Pride and Pretentiousness
Today's breaking book news: Gwyneth Paltrow hires a personal book curator to decorate her bookshelves (article below). In addition to suggesting people replace or cover book jackets/covers with customized ones (sacrilege!), he also suggests making sure that you decide what story you want to tell with your books before choosing the ones you put on your shelves.
I get it. Books can be art (I am a bookstagrammer, after all), but in my mind the books you have, read, and keep tell the story of your relationship with those books. What you like, what books you still want to read, what books shaped you as a reader, what books you will never forget, what books you want to share with your kids, etc. So, in other words, it's way more personal than letting some dude named Thatcher Wine (not kidding!) into your house and paying him gobs of money to create an aesthetic--using real or manufactured book spines/covers--that has little to no true substance.
Maybe I'm too sensitive because books are my jam, but this seems like not only a waste of money, but a belittling of the words on the page, the stories between the covers, and the work that authors put into pouring their thoughts, hearts, knowledge, and creativity onto page after page. Books are meant to be opened, read, enjoyed, reopened, reread, shared, and relished. Or, you see a gorgeous book cover and want to see if the story inside matches the beauty on the outside. Even if it's just a to-be-read book, you need to have a relationship with the book, not just want to see its spine on a shelf on your wall.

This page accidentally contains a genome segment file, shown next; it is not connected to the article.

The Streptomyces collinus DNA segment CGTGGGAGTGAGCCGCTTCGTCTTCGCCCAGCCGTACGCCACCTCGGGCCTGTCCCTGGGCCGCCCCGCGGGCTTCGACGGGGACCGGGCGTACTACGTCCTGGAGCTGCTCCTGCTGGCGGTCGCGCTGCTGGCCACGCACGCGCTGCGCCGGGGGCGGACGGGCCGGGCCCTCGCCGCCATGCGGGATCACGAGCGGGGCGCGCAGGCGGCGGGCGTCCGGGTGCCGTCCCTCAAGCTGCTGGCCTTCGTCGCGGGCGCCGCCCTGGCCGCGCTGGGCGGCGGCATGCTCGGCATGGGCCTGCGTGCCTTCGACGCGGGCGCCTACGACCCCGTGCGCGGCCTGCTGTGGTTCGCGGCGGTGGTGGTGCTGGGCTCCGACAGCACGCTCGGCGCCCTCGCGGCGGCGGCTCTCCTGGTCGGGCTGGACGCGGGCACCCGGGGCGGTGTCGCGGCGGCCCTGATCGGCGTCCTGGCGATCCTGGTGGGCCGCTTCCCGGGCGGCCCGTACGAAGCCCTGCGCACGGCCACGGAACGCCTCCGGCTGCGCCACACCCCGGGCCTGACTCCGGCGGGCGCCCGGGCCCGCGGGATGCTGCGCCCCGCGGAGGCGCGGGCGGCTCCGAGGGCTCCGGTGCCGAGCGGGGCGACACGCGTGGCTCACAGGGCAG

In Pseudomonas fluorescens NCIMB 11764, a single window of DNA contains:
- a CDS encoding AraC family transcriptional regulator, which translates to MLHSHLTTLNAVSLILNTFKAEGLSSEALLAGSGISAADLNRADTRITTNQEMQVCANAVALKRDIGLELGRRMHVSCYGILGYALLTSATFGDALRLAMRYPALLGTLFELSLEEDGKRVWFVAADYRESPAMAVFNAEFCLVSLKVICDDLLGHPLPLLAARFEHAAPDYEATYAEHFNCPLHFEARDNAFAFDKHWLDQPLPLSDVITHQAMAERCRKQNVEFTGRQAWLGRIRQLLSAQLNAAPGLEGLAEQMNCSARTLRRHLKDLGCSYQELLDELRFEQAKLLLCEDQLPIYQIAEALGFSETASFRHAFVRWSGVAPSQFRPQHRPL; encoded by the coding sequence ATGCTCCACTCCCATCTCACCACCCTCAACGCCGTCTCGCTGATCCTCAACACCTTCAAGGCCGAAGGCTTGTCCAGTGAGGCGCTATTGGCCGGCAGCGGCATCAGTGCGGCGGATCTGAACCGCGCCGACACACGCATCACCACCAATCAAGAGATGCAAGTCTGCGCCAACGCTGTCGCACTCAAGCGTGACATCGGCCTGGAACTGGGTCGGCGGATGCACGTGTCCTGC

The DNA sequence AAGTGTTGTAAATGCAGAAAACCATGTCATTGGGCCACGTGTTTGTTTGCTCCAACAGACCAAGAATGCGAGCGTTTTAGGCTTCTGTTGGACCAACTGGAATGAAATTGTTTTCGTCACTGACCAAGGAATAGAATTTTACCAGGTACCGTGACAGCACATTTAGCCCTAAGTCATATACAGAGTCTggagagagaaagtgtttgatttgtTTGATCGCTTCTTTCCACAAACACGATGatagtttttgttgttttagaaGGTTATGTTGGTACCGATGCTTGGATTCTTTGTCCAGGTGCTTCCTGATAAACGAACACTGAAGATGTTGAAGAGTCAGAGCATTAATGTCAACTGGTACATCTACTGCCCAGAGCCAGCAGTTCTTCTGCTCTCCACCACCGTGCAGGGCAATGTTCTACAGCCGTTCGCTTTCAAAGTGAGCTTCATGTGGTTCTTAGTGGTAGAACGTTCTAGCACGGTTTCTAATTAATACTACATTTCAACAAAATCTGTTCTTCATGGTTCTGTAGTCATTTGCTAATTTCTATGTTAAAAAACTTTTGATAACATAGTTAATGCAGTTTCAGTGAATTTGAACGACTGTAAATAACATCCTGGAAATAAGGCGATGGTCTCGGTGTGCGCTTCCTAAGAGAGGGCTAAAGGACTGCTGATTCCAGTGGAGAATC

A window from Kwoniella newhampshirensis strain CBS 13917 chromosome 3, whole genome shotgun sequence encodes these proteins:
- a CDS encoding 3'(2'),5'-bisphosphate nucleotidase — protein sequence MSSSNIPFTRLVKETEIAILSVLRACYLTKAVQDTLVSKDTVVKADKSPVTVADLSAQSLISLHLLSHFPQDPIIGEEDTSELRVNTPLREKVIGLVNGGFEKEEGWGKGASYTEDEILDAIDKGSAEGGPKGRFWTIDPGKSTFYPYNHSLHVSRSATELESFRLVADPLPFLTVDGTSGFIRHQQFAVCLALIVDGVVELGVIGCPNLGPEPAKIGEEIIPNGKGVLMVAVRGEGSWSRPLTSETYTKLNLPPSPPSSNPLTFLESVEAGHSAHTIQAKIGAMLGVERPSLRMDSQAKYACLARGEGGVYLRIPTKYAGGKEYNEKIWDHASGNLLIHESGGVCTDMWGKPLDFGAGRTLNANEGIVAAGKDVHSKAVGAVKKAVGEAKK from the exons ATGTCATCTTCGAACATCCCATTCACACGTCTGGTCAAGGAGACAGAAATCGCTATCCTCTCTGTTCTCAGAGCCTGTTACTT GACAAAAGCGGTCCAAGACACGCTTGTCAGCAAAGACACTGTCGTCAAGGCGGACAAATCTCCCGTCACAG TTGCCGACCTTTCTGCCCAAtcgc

Also, imagine how much money this cost. How much of the "labor" cost could have been pumped back into independent bookstores to prop up their businesses. Or donated to a library. Or donated to orgs that get books into kids' hands who don't have access to many books. It's like she (and, in turn, all other wealthy people who partake of this service) have disrespected the story a reader has with a book by using them as mere props for interior decorating.
Behold MY uncurated book shelves. :) These are the visible ones (the top of the ladder shelf holds my favorite books of all time), but I also have totes (and totes) in the basement...to my husband's dismay. He's still dealing with residual annoyance from when our entire closet system collapsed at 2am due to the amount of books I had on it. I wonder what a book curator would think?
Go ahead, post your own "shelfie" in the comments. Restore my faith in books as pieces of art with inner and outer beauty.